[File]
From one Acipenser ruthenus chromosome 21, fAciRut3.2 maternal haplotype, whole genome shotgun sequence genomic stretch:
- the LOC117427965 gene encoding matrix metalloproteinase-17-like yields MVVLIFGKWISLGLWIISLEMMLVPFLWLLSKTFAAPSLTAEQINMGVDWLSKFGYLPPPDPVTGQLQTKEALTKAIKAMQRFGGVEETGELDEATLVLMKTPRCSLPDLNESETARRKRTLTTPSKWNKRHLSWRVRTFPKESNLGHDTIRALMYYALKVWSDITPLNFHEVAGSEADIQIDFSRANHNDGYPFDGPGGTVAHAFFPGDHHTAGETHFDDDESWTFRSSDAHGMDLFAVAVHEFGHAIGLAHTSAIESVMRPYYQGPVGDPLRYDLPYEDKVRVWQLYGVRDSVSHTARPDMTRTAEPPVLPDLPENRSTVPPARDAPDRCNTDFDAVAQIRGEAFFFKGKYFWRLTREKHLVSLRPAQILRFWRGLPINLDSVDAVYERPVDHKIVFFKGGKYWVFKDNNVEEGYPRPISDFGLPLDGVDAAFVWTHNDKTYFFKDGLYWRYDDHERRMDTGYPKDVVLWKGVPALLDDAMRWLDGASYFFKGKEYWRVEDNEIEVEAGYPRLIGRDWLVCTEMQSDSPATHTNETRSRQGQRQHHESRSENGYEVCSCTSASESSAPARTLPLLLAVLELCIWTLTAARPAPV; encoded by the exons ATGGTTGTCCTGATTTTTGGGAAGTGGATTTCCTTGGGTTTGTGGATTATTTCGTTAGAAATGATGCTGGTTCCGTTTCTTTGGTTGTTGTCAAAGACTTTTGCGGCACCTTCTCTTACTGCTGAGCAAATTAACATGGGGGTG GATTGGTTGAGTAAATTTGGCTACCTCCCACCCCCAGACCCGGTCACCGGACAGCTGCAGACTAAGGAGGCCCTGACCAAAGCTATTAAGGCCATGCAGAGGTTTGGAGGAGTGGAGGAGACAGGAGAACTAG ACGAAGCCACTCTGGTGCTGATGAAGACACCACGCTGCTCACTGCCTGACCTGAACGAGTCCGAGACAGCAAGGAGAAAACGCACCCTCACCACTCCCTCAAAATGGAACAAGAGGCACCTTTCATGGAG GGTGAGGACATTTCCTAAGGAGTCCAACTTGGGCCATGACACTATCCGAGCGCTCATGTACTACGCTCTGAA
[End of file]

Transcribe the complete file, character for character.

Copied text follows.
From one Acipenser ruthenus chromosome 21, fAciRut3.2 maternal haplotype, whole genome shotgun sequence genomic stretch:
- the LOC117427965 gene encoding matrix metalloproteinase-17-like yields MVVLIFGKWISLGLWIISLEMMLVPFLWLLSKTFAAPSLTAEQINMGVDWLSKFGYLPPPDPVTGQLQTKEALTKAIKAMQRFGGVEETGELDEATLVLMKTPRCSLPDLNESETARRKRTLTTPSKWNKRHLSWRVRTFPKESNLGHDTIRALMYYALKVWSDITPLNFHEVAGSEADIQIDFSRANHNDGYPFDGPGGTVAHAFFPGDHHTAGETHFDDDESWTFRSSDAHGMDLFAVAVHEFGHAIGLAHTSAIESVMRPYYQGPVGDPLRYDLPYEDKVRVWQLYGVRDSVSHTARPDMTRTAEPPVLPDLPENRSTVPPARDAPDRCNTDFDAVAQIRGEAFFFKGKYFWRLTREKHLVSLRPAQILRFWRGLPINLDSVDAVYERPVDHKIVFFKGGKYWVFKDNNVEEGYPRPISDFGLPLDGVDAAFVWTHNDKTYFFKDGLYWRYDDHERRMDTGYPKDVVLWKGVPALLDDAMRWLDGASYFFKGKEYWRVEDNEIEVEAGYPRLIGRDWLVCTEMQSDSPATHTNETRSRQGQRQHHESRSENGYEVCSCTSASESSAPARTLPLLLAVLELCIWTLTAARPAPV; encoded by the exons ATGGTTGTCCTGATTTTTGGGAAGTGGATTTCCTTGGGTTTGTGGATTATTTCGTTAGAAATGATGCTGGTTCCGTTTCTTTGGTTGTTGTCAAAGACTTTTGCGGCACCTTCTCTTACTGCTGAGCAAATTAACATGGGGGTG GATTGGTTGAGTAAATTTGGCTACCTCCCACCCCCAGACCCGGTCACCGGACAGCTGCAGACTAAGGAGGCCCTGACCAAAGCTATTAAGGCCATGCAGAGGTTTGGAGGAGTGGAGGAGACAGGAGAACTAG ACGAAGCCACTCTGGTGCTGATGAAGACACCACGCTGCTCACTGCCTGACCTGAACGAGTCCGAGACAGCAAGGAGAAAACGCACCCTCACCACTCCCTCAAAATGGAACAAGAGGCACCTTTCATGGAG GGTGAGGACATTTCCTAAGGAGTCCAACTTGGGCCATGACACTATCCGAGCGCTCATGTACTACGCTCTGAA